Corrections and clarifications: A previous version of this story incorrectly stated the distance from Allen to El Paso, Texas. The distance is about 650 miles.
WASHINGTON – President Donald Trump's campaign and several top Republicans on Tuesday slammed Rep. Joaquin Castro, the twin brother and campaign chairman of 2020 presidential hopeful Julián Castro, after he posted a list of Texas Trump donors and their place of business.
Joaquin Castro on Monday evening criticized Trump donors from San Antonio, his hometown and the district he represents, who donated the maximum amount of $2,000 to Trump.
In his tweet, he included a screenshot of the names of 44 donors and their businesses. The list is public record and can be found online at the Federal Elections Commission website.
"Their contributions are fueling a campaign of hate that labels Hispanic immigrants as ‘invaders,'" he wrote in the tweet.
The tweet came two days after a mass shooting in El Paso, Texas. Authorities have linked the alleged shooter to a "manifesto" that had anti-immigrant and anti-Latino sentiments. The suspect drove from Allen, Texas — about 650 miles from El Paso, which is on the U.S.-Mexico border where nearly 80% of the population is Hispanic.
Many Democrats, including the presidential candidates like Julián Castro, have pointed to Trump's own rhetoric against Latino communities and immigrants as an influence into the deadly attack. As of Monday, 22 people had died as a result of the shooting.
San Antonio is near the border and as of 2017, about 64% of the city's population is Latino.
Less than 24 hours after the shooting in El Paso, another mass shooting happened in Dayton, Ohio, that left nine dead. Authorities have yet to identify a motive.
Trump campaign communications director Tim Murtaugh called on Joaquin Castro to delete the tweet and apologize, and for his brother's 2020 campaign to disavow the list.
“How low have Dems sunk?” he wrote in a tweet. “This is Joaquin Castro, Congressman & chair of his brother’s campaign. Naming private citizens & their employers, targeting them for their political views and exercising 1st Amendment rights.”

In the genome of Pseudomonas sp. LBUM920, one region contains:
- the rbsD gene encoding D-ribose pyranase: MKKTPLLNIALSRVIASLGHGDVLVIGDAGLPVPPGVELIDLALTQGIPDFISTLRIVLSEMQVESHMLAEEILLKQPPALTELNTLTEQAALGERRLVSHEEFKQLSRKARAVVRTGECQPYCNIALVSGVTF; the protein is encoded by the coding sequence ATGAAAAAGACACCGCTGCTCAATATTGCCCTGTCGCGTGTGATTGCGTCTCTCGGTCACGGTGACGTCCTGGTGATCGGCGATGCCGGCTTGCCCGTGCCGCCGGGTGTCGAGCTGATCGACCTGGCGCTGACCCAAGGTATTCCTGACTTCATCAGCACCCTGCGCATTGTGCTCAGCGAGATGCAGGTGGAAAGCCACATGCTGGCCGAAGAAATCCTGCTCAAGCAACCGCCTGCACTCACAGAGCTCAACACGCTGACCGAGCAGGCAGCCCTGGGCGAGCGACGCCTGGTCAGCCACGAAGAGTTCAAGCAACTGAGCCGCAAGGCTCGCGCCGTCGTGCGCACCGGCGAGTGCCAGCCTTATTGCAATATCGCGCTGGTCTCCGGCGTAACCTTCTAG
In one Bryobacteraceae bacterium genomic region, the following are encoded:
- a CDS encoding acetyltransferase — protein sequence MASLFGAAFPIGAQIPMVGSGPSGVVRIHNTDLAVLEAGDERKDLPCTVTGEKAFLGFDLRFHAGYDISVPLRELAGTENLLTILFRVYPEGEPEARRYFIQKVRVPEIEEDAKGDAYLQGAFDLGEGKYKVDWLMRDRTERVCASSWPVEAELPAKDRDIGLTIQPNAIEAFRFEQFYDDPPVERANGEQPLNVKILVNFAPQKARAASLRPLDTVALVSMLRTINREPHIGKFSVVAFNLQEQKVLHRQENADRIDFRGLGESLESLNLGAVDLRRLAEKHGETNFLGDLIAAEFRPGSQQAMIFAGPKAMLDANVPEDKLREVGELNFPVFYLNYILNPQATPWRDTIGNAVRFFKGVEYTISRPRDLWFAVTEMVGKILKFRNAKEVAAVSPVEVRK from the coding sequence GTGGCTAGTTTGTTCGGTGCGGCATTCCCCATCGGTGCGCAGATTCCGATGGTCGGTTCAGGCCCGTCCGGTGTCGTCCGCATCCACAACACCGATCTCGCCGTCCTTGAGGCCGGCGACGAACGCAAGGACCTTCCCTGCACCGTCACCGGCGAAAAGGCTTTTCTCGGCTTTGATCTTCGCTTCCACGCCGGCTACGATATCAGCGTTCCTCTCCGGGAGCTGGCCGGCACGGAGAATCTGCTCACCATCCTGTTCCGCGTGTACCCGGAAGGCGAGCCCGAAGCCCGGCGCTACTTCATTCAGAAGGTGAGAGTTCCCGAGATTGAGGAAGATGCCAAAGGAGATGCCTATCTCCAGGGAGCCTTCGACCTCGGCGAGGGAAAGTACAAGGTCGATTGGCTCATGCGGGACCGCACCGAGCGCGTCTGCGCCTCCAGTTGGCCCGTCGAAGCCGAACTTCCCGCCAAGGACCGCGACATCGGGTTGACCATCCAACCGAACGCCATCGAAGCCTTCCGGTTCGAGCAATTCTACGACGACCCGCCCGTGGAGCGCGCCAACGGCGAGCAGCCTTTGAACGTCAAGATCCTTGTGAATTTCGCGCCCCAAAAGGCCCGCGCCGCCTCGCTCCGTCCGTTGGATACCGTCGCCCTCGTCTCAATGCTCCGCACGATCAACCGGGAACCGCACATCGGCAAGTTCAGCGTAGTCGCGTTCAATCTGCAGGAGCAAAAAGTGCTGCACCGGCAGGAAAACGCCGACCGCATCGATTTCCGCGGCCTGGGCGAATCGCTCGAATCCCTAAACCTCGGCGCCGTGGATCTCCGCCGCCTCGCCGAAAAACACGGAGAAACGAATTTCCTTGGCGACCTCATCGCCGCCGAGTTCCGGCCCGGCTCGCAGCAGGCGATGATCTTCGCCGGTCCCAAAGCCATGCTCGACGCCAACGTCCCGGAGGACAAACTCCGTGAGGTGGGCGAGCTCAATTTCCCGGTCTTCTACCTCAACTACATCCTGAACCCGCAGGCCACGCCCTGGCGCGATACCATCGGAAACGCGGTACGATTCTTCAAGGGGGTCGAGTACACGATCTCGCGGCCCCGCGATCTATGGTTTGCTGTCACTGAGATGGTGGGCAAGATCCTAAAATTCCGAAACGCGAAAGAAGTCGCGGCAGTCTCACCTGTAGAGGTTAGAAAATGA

In a separate tweet, Murtaugh also claimed Castro's tweet is a "target list." Castro did not call on violence to the donors.
"At the very least @Castro4Congress is inviting harassment of these private citizens," Murtaugh said in another tweet. "At worst, he’s encouraging violence. Will media concerned about “rhetoric” care about this? He’s listing people and their employers. This is a target list."
Castro has since responded to Murtaugh on Twitter, saying the image he shared doesn't contain private or personal information and are records routinely printed in newspapers. Earlier this year, several news sites listed prominent celebrities and business moguls who donated to 2020 presidential candidates.
In a follow-up tweet, Castro continued to bash Trump's rhetoric.
"[W]hat I said is true — your campaign has stoked fear of brown-skinned immigrants," he said, adding that he believes the contributions have been used for over 2,000 Facebook ads from Trump's campaign "declaring an invasion by Hispanics."
"That is truly dangerous for millions," he continued. "Will you commit not to run another ad like that?"
2nd, what I said is true — your campaign has stoked fear of brown-skinned immigrants. Those contributions hv been used to pay for over 2K @Facebook ads declaring an invasion by Hispanics.— Joaquin Castro (@Castro4Congress) August 6, 2019
That is truly dangerous for millions.
Will you commit not to run another ad like that? 2/2
Trump during an address to the nation Monday following the shootings, condemned "racism, bigotry and white supremacy."
However, the president did not address his own language. During his campaign announcement in 2015, Trump labeled Mexican immigrants as “people that have lots of problems,” adding that they’re bringing “drugs” and “crimes,” and calling some “rapists.” Since then, Trump has repeatedly called the increased number of migrant immigrants, most of who are from Central America, an "invasion."
Other top Republicans also criticized Castro's tweet.
Sen. Ted Cruz of Texas accused Castro of "vilifying & doxxing" his constituents. Doxing is when someone publishes private information about a person on the internet in an effort to harm that person.
"EVERYONE needs to tone the hateful partisan rhetoric way down," Cruz wrote in a tweet. "This is WRONG & Castro should retract it. In our constitutional Republic, the People rightly hold their representatives accountable; elected representatives should not be vilifying & doxxing their own constituents."
House Minority Leader Kevin McCarthy also slammed Castro.
"Targeting and harassing Americans because of their political beliefs is shameful and dangerous," he said in a tweet. "What happened to 'when they go low, we go high?' Or does that no longer matter when your brother is polling at 1%? Americans deserve better."
Hours after McCarthy's tweet, Castro responded saying that the California Republican was "trying to distract from the racism that has overtaken the GOP."
"Donald Trump has put a target on the back of millions. And you’re too cowardly or agreeable to say anything about it," the Texas congressman continued. "How about I stop mentioning Trump’s public campaign donors and he stops using their money for ads that fuel hate?"
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This article originally appeared on USA TODAY: Trump campaign slams Joaquin Castro tweet of Trump donors